We examined early adolescents’ social connections, their emotional state, and their willingness to act prosocially during COVID-19 pandemic lockdown. In two studies—comparing fourth to sixth graders during lockdown with a similar sample in pre-pandemic times, and longitudinally examining the same sample of participants, twice—we found that overall, early adolescents’ emotional state during lockdown was significantly worse than in normal times (before the pandemic). This decline was explained by the participants’ ratings of their loneliness, which was linked to their social (virtual) connections during lockdown. Importantly, participants with fewer social connections (in the virtual world as well as in face-to-face interactions) were less willing to help a lonely peer—even though they experienced similar pangs of loneliness.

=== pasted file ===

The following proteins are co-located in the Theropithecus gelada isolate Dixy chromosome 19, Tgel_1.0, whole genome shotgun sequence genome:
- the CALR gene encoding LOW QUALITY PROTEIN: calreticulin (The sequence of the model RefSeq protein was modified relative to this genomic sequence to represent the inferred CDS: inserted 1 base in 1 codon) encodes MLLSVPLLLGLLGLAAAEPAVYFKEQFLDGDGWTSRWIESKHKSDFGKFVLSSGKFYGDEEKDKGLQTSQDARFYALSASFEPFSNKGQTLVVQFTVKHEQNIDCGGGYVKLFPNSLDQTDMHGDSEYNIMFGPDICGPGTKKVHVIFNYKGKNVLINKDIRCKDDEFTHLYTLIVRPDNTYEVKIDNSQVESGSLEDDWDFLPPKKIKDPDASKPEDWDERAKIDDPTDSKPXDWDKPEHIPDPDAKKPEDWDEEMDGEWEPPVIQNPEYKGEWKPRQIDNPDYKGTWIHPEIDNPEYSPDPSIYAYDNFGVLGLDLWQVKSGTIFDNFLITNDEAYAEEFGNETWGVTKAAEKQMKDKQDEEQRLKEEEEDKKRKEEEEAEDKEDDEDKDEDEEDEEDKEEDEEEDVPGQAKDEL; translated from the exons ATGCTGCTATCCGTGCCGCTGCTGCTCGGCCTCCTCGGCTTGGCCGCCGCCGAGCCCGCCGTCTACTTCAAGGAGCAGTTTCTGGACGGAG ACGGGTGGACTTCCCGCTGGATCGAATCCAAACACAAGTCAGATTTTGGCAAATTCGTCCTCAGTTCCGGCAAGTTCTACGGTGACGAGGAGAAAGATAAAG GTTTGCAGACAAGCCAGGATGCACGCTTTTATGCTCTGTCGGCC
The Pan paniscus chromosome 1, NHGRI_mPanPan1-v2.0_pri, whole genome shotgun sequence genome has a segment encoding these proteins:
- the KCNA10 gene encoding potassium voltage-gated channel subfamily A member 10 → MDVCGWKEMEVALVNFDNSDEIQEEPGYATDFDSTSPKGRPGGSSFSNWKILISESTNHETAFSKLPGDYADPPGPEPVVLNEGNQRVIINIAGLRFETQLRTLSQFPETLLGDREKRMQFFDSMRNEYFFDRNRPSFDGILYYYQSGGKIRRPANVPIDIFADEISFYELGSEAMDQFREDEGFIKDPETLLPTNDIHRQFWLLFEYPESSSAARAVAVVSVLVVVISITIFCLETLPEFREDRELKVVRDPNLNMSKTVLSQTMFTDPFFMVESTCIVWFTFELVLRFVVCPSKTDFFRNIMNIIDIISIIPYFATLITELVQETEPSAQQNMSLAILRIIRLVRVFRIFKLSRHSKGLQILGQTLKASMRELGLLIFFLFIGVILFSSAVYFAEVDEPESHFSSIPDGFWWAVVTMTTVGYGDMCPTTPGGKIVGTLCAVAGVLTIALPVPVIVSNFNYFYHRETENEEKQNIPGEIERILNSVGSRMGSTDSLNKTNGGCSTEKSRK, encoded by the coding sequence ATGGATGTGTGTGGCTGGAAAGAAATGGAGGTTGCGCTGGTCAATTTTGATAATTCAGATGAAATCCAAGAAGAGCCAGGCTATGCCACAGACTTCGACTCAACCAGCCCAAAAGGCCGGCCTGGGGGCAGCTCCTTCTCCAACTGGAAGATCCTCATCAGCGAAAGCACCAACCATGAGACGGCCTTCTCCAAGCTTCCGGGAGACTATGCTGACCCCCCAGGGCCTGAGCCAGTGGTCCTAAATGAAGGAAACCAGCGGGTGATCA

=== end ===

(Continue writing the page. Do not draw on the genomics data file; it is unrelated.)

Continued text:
Bibliographical notePublisher Copyright:
© 2021 Society for Research on Adolescence
- early adolescents’ loneliness
- social connections
- virtual communication
- willingness to help